Leading article: A massacre born from a poisonous mindset

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The Independent Online

A picture of almost unbearable horror has emerged from Norway. Reports of the systematic murder of young activists on the tiny island of Utoeya, lured to their death by a man dressed in a police officer's uniform, are as harrowing as those that followed the 1996 Dunblane massacre here in Britain.

Anders Behring Breivik, a 32-year-old Norwegian, is being held by the authorities under suspicion of carrying out the killings, as well as planting a car bomb in Oslo city centre last Friday. The signs are that Breivik is a maniac, intoxicated by the propaganda and paranoia of the racist far right. This is a timely reminder that political violence is not the exclusive preserve of militant Islamists. Indeed, there is a possibility that the intelligence services have lifted their eyes from the threat from the neo-Nazi right in recent years as militant Islam has dominated the headlines.

That would represent a dangerous oversight. Across Europe, the far right has been growing in strength in recent years, propelled by a strong current of Islamophobia. This poisonous mindset is sometimes stoked by ostensibly respectable political groups like Geert Wilders' Freedom Party in Holland, or mainstream voices like the former Bundesbank member, Thilo Sarrazin, who has written a best-seller called Germany Does Away With Itself.

Yet it has to be conceded that, from what we have learned of Breivik so far, it is hard to see how the Norwegian authorities could have picked him up before he went on his killing spree. He had no criminal record. He appears to have acted alone. There is, as yet, nothing that has come to light about his behaviour to suggest that the authorities were remiss in not apprehending him sooner.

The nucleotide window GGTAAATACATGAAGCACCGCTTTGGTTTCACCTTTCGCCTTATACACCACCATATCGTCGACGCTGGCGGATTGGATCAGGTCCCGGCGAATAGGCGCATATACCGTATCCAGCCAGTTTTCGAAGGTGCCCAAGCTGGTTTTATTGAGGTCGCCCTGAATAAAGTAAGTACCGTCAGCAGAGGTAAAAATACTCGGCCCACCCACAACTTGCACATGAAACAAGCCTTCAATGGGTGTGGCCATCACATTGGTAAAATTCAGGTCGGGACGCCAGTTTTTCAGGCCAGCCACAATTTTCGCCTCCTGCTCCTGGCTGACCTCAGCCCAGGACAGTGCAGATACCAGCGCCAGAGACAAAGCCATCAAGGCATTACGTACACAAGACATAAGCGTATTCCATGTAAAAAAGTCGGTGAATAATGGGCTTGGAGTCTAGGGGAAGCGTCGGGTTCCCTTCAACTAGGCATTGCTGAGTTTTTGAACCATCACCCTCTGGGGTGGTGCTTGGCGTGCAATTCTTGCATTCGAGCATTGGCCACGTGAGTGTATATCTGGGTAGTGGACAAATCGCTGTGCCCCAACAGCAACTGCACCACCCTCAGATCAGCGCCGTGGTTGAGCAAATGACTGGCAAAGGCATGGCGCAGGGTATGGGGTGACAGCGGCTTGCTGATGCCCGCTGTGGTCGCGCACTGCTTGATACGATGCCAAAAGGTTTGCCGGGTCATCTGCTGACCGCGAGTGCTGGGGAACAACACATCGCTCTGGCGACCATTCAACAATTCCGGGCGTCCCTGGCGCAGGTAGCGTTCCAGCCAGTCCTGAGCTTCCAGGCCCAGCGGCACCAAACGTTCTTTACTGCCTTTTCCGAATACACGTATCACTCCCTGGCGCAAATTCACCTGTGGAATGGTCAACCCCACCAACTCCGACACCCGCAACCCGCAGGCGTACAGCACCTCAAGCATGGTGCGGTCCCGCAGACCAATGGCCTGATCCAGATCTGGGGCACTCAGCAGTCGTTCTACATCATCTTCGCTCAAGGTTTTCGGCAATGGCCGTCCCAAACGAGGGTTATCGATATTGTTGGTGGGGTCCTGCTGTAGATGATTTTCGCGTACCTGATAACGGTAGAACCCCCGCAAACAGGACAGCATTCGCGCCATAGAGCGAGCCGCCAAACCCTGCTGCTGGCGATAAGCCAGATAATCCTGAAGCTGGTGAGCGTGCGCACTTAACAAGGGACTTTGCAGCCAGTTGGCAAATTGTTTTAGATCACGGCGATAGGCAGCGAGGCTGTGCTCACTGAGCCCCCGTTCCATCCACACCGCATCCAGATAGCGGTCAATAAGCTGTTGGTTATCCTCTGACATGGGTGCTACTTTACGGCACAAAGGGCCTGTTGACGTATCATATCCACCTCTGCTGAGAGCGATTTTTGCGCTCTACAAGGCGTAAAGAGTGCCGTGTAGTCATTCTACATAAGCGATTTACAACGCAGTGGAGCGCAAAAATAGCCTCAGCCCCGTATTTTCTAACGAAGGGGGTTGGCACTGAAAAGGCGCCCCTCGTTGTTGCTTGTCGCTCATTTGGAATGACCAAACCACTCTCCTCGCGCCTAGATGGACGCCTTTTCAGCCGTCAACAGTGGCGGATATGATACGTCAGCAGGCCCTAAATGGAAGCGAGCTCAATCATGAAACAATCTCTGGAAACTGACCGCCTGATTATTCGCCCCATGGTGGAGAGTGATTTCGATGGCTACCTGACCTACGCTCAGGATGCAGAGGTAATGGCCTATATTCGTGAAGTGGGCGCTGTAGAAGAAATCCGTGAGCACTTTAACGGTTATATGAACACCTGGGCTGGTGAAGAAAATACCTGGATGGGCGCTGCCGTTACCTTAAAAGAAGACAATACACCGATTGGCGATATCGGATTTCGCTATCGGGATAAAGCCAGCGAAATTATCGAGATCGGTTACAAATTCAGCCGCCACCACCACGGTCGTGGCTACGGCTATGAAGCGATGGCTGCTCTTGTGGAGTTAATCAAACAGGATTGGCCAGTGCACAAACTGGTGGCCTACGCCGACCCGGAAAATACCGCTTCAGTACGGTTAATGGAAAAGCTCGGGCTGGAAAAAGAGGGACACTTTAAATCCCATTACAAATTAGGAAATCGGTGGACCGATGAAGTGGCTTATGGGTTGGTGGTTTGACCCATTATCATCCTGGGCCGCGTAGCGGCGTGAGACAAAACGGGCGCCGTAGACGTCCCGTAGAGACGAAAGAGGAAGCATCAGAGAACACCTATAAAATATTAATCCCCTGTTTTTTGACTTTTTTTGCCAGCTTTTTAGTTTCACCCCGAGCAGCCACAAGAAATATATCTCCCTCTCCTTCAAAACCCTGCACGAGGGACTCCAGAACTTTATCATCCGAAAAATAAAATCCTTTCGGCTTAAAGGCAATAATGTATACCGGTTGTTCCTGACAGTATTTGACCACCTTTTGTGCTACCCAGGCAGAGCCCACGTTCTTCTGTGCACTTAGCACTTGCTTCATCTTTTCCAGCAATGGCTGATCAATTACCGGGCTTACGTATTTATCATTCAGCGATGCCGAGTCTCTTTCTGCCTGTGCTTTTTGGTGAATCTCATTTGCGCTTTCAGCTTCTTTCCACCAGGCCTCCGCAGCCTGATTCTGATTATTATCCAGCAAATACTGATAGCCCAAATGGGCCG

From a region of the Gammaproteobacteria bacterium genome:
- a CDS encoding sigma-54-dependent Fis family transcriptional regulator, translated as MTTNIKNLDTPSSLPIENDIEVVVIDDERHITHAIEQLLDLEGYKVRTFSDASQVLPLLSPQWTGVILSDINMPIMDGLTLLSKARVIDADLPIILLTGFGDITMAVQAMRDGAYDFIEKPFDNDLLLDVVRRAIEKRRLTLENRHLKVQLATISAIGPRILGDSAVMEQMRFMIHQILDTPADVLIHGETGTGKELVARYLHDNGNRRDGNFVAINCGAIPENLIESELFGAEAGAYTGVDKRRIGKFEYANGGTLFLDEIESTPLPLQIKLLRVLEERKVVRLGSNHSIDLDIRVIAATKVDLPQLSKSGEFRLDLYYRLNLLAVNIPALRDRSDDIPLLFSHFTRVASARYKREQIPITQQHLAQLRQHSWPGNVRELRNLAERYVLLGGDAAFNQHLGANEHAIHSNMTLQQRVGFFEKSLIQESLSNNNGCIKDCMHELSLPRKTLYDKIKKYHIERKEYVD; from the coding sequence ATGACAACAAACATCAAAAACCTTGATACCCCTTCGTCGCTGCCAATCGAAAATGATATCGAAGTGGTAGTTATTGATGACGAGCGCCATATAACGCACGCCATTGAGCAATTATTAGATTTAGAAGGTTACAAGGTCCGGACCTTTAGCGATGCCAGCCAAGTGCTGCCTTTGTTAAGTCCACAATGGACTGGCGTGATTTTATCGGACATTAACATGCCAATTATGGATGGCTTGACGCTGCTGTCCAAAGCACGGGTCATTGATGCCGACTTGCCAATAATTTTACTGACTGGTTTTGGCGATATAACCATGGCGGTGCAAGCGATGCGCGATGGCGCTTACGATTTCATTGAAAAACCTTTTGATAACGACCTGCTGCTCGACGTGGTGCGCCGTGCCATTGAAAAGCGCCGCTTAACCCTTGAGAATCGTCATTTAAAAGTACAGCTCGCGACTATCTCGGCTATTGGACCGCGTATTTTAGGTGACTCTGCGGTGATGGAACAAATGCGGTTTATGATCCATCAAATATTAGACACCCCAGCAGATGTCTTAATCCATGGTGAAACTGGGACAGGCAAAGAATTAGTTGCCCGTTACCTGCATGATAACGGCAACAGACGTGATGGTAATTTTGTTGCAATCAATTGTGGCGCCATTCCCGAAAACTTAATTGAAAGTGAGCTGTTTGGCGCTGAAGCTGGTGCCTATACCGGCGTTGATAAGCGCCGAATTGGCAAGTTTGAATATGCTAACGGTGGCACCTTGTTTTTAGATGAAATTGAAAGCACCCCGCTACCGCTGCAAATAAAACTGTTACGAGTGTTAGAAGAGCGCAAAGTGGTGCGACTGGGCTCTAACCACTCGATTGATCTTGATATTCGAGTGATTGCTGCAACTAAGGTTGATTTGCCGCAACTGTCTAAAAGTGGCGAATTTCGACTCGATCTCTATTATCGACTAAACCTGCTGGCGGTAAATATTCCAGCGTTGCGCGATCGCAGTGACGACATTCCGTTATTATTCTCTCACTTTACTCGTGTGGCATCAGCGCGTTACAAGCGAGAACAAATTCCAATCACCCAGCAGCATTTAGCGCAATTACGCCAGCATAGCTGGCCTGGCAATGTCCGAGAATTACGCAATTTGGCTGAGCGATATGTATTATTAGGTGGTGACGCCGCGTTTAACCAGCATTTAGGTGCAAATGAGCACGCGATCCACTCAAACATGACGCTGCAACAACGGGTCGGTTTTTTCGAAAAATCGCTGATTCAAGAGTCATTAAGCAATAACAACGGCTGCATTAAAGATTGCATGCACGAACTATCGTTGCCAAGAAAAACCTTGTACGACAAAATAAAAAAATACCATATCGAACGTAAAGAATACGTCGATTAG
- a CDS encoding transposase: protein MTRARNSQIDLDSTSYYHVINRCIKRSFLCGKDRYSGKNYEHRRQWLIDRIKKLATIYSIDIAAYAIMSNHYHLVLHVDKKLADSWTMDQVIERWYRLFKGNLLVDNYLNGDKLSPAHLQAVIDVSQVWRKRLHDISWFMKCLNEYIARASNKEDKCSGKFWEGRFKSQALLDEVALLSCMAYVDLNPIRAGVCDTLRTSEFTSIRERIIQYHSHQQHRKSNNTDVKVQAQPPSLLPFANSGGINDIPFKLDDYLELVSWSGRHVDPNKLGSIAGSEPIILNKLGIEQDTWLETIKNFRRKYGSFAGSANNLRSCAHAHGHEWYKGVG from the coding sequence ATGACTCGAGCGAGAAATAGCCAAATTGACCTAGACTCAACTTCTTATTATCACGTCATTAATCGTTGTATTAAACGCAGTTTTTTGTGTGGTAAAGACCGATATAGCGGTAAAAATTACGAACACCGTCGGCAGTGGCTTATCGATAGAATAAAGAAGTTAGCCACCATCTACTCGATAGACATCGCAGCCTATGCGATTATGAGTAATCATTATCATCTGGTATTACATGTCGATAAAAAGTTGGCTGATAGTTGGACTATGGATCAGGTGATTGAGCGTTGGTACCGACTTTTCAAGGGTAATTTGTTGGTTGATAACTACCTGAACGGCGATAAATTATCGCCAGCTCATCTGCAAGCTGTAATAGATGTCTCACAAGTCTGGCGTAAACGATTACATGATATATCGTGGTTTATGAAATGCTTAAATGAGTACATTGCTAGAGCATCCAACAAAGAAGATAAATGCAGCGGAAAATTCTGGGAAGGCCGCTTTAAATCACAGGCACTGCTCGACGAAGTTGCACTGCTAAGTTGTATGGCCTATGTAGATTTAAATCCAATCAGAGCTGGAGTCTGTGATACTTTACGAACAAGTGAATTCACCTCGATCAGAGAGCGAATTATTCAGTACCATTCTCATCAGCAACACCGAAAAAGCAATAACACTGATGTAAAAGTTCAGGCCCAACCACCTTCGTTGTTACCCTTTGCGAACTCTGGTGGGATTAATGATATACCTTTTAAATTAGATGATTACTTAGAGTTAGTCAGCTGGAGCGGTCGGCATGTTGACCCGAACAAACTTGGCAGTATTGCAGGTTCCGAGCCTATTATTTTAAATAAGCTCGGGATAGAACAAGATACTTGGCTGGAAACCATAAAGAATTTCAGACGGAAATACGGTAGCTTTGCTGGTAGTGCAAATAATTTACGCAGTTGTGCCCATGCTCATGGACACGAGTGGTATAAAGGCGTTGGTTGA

This is a national trauma for Norway. The nation has suffered its greatest loss of life in a single incident since the Second World War. The Labour Party activists on Utoeya were drawn from all around Norway. Communities everywhere have been affected by the tragedy. The prime minister, Jens Stoltenberg, pledged at the weekend that Norway will not turn in on itself. He told a press conference in the hours after the tragedy that "we must show that our open society can pass this test too, that the answer to violence is even more democracy and that its traditions of openness and tolerance will be preserved." That is a laudable response. It would compound the nightmare if Norway were now to become a paranoid state, obsessed with security.

The test of the strength of any society lies in how it responds to shocks such as these. The Norwegian Muslim community's strong show of solidarity with all the victims of this outrage over the weekend is an inspiring repudiation of the nativist hate-mongering that Breivik is reported to stand for.

If any good can be dredged from the depths of this disaster, it will be a widening recognition that hate and intolerance, not Muslim immigrants, are the true enemies of European culture. The main purpose of all political violence – whatever end of the spectrum it arises from – is to divide. The best possible response from any society that suffers under this scourge is to refuse to be divided.

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